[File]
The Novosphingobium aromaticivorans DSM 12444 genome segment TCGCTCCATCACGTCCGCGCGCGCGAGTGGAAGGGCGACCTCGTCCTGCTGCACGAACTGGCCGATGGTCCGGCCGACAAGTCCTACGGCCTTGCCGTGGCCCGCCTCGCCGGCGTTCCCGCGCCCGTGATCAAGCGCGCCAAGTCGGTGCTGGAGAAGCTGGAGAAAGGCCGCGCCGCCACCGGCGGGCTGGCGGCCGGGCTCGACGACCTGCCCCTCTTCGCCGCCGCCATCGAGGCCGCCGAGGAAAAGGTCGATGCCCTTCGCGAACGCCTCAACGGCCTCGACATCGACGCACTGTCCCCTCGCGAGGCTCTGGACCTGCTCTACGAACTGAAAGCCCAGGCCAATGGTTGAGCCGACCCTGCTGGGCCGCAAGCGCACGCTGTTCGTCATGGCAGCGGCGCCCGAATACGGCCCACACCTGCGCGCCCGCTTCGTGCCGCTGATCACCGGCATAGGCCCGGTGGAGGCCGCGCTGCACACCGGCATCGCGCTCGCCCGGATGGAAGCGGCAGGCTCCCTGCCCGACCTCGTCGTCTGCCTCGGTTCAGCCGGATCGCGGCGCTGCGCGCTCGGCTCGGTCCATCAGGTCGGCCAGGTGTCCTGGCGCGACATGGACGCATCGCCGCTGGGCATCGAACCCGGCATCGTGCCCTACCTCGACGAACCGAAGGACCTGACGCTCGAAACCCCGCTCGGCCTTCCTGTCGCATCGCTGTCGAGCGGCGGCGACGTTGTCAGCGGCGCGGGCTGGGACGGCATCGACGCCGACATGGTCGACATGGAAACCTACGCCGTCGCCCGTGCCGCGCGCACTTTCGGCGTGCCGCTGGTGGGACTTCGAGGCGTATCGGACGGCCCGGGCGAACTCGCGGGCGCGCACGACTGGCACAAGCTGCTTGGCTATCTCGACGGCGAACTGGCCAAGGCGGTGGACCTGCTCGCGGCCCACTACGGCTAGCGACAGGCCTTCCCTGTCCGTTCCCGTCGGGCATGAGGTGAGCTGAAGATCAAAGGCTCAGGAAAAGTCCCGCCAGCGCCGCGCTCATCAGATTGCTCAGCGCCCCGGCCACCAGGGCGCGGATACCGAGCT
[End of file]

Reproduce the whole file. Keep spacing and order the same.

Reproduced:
The Novosphingobium aromaticivorans DSM 12444 genome segment TCGCTCCATCACGTCCGCGCGCGCGAGTGGAAGGGCGACCTCGTCCTGCTGCACGAACTGGCCGATGGTCCGGCCGACAAGTCCTACGGCCTTGCCGTGGCCCGCCTCGCCGGCGTTCCCGCGCCCGTGATCAAGCGCGCCAAGTCGGTGCTGGAGAAGCTGGAGAAAGGCCGCGCCGCCACCGGCGGGCTGGCGGCCGGGCTCGACGACCTGCCCCTCTTCGCCGCCGCCATCGAGGCCGCCGAGGAAAAGGTCGATGCCCTTCGCGAACGCCTCAACGGCCTCGACATCGACGCACTGTCCCCTCGCGAGGCTCTGGACCTGCTCTACGAACTGAAAGCCCAGGCCAATGGTTGAGCCGACCCTGCTGGGCCGCAAGCGCACGCTGTTCGTCATGGCAGCGGCGCCCGAATACGGCCCACACCTGCGCGCCCGCTTCGTGCCGCTGATCACCGGCATAGGCCCGGTGGAGGCCGCGCTGCACACCGGCATCGCGCTCGCCCGGATGGAAGCGGCAGGCTCCCTGCCCGACCTCGTCGTCTGCCTCGGTTCAGCCGGATCGCGGCGCTGCGCGCTCGGCTCGGTCCATCAGGTCGGCCAGGTGTCCTGGCGCGACATGGACGCATCGCCGCTGGGCATCGAACCCGGCATCGTGCCCTACCTCGACGAACCGAAGGACCTGACGCTCGAAACCCCGCTCGGCCTTCCTGTCGCATCGCTGTCGAGCGGCGGCGACGTTGTCAGCGGCGCGGGCTGGGACGGCATCGACGCCGACATGGTCGACATGGAAACCTACGCCGTCGCCCGTGCCGCGCGCACTTTCGGCGTGCCGCTGGTGGGACTTCGAGGCGTATCGGACGGCCCGGGCGAACTCGCGGGCGCGCACGACTGGCACAAGCTGCTTGGCTATCTCGACGGCGAACTGGCCAAGGCGGTGGACCTGCTCGCGGCCCACTACGGCTAGCGACAGGCCTTCCCTGTCCGTTCCCGTCGGGCATGAGGTGAGCTGAAGATCAAAGGCTCAGGAAAAGTCCCGCCAGCGCCGCGCTCATCAGATTGCTCAGCGCCCCGGCCACCAGGGCGCGGATACCGAGCT